(f) Wedgelap w/o Rabbet - this product is typically cut on a resaw and is not as exact (i.e., there will be more variation in dimensions) as Wedgelap with Rabbet. Involves cutting a wedge in as-is lumber (usually 6", 8", or 10" nominal width.) Resulting product will generally have thickness of 1/4"+ to 11/16-7/8" and width of 5.25"+, 7.25"+, or 9.25"+ (with coverage width depending on how installed on site (often 4.5"+/-, 6.5"+/-, 8.5"+/-.) Stress reliefs are NOT added to the back face. Lumber is NOT double end trimmed. The wedgelap without rabbet does not sit as flat on the wall as the wedgelap with rabbet - this likely increases the chances of cupping, splitting, and/or other movement over time. This is a custom product and cannot be returned.
(g) T&G (common face widths: 3", 5"(4.5-5"), 7"(6.5-7");target thickness often between 11/16" and 3/4"+/- for NatureAged/HarborAged/ThermalAged and between 5/8" and 3/4"+/- for Antique and WeatheredBlend (while Trestlewood will generally target one thickness for a specific batch/order of T&G lumber, a weathered face T&G product will naturally have some thickness variation); fit of barnwood siding T&G often not quite as good as flooring T&G)
Unmilled siding products (a, b, and c) are standard barnwood lumber. Targeted thicknesses and widths of milled siding products (d, e, f, and g) are generally driven by barnwood lumber inventory on hand. The milling process generally reduces but does not eliminate variation in actual thicknesses and widths (across boards and even within specific boards.) The milling process often creates additional character like loose or fallen out knots. Such defects are generally left in the boards; buyer can decide whether to install them as is, cut them out, or fill them. Kiln drying lumber prior to milling it can increase the tendency for knots to become loose during the milling process. The average length of siding boards (especially milled siding boards) will generally be less (sometimes significantly less) than the average length of lumber boards. Siding square foot prices will generally be somewhat to significantly higher than lumber board foot prices because they reflect more material and, in the case of milled products, additional processing costs.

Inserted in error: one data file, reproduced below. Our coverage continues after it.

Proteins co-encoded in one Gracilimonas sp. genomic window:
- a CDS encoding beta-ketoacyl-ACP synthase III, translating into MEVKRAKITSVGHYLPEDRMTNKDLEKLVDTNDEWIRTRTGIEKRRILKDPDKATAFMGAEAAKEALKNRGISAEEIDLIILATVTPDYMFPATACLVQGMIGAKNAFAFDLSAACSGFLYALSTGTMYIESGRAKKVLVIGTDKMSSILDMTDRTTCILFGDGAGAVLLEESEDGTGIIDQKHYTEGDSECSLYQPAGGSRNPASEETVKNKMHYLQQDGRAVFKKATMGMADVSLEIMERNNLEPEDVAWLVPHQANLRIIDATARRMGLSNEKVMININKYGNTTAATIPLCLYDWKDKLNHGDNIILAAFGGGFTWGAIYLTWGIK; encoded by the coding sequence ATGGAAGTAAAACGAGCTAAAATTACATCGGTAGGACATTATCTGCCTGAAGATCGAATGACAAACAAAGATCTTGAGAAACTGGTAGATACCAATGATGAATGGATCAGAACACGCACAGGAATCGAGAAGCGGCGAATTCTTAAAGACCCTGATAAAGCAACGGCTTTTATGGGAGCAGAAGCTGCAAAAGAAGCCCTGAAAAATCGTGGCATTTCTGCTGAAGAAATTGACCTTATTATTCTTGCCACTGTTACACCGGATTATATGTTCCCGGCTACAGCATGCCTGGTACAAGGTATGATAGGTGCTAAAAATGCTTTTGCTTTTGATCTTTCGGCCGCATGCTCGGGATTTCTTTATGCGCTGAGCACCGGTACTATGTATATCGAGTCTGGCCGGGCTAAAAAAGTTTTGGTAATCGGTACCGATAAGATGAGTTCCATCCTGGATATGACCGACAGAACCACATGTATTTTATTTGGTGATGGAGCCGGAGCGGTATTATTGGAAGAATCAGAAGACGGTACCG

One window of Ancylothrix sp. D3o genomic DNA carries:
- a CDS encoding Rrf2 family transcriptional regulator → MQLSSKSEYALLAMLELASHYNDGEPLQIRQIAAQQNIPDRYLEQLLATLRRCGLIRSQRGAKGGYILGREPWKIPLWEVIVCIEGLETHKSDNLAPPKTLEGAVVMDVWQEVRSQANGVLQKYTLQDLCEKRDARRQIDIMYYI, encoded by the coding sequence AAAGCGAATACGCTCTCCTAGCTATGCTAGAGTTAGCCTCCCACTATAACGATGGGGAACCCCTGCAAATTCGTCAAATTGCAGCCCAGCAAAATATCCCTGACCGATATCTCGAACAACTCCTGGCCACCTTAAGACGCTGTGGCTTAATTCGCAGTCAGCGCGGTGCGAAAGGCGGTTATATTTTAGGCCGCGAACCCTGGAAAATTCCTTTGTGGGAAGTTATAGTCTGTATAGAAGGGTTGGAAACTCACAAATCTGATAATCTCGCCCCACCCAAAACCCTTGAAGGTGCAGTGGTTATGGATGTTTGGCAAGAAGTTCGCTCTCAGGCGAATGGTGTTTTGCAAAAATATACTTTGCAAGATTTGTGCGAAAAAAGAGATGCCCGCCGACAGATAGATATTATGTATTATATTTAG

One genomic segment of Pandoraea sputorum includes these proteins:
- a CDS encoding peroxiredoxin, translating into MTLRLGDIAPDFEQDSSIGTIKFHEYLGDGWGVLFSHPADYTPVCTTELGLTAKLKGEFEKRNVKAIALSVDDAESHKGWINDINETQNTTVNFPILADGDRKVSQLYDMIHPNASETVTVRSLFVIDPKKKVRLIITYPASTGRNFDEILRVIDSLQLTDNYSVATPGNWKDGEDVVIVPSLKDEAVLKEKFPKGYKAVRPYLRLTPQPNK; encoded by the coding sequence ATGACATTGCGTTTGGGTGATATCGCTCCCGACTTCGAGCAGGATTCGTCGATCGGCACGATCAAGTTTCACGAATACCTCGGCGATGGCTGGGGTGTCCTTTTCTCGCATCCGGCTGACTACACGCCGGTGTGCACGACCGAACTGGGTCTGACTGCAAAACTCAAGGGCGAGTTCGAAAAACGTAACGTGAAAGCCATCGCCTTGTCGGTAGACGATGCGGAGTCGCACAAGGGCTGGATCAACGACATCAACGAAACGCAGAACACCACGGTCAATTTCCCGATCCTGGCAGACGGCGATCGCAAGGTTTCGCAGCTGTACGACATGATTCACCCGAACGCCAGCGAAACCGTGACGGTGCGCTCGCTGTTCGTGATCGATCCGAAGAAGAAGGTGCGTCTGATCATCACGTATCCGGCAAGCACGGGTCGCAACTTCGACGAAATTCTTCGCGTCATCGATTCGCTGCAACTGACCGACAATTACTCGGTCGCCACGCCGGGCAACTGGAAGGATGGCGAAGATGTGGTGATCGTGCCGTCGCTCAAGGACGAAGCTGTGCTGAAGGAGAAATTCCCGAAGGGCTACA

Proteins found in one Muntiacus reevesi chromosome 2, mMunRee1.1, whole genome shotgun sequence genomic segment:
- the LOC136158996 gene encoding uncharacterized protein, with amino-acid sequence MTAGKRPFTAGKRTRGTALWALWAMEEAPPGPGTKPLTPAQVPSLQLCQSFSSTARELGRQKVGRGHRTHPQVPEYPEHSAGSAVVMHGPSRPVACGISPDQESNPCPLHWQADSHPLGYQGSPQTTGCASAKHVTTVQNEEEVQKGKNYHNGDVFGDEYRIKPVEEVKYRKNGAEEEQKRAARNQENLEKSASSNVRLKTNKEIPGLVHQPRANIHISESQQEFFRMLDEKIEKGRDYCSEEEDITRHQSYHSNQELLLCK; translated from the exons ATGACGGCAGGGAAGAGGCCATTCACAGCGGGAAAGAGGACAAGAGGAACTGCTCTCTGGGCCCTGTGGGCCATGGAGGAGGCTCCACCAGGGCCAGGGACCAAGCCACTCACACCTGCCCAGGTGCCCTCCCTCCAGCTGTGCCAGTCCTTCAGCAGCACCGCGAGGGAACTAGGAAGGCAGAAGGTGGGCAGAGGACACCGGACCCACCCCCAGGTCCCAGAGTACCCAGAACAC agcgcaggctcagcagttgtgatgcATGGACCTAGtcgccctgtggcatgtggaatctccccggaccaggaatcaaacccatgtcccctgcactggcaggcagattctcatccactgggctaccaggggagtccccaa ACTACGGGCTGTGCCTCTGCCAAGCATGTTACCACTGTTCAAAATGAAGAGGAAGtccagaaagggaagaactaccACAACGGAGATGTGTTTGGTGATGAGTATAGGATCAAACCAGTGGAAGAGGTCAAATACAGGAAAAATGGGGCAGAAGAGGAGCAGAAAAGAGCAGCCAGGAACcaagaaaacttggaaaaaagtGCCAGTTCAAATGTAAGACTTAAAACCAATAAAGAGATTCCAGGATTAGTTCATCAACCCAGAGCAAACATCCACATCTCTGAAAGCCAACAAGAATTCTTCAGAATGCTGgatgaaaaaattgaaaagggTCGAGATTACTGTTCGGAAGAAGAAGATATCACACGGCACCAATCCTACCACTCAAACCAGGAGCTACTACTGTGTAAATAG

Trestlewood makes no representations about the fitness of its products for use as siding or in any other application. It is ultimately the Buyer's responsibility to (a) determine which products (and their accompanying characteristics) are acceptable for use on its project and then to (b) make sure these products are handled and installed correctly. While Trestlewood is not a construction or installation expert, it does periodically pass on (without any guarantee of accuracy) information/resources to its customers that it thinks might provide helpful starting points to consider - see, for example, Trestlewood's 7/14/2023 blog post "Exterior Wood Siding Thoughts to Consider" and Document #240173 referenced therein.)
|Other||The thermal modification process can give ThermalAged Brown Lumber characteristics including: (a) increased durability; (b) increased dimensional stability; (c) lighter weight; (d) brown color tones; (e) increased brittleness; (f) lower mechanical/structural strength; (g) burned smell; and (h) etc. ThermalAged Brown Lumber should not be used in structural applications or in situations involving ground contact. |
Trestlewood does not guarantee the existence (or lack) of any characteristic or make any claims about the degree to which the above-listed or any other characteristic may exist in specific ThermalAged Brown boards.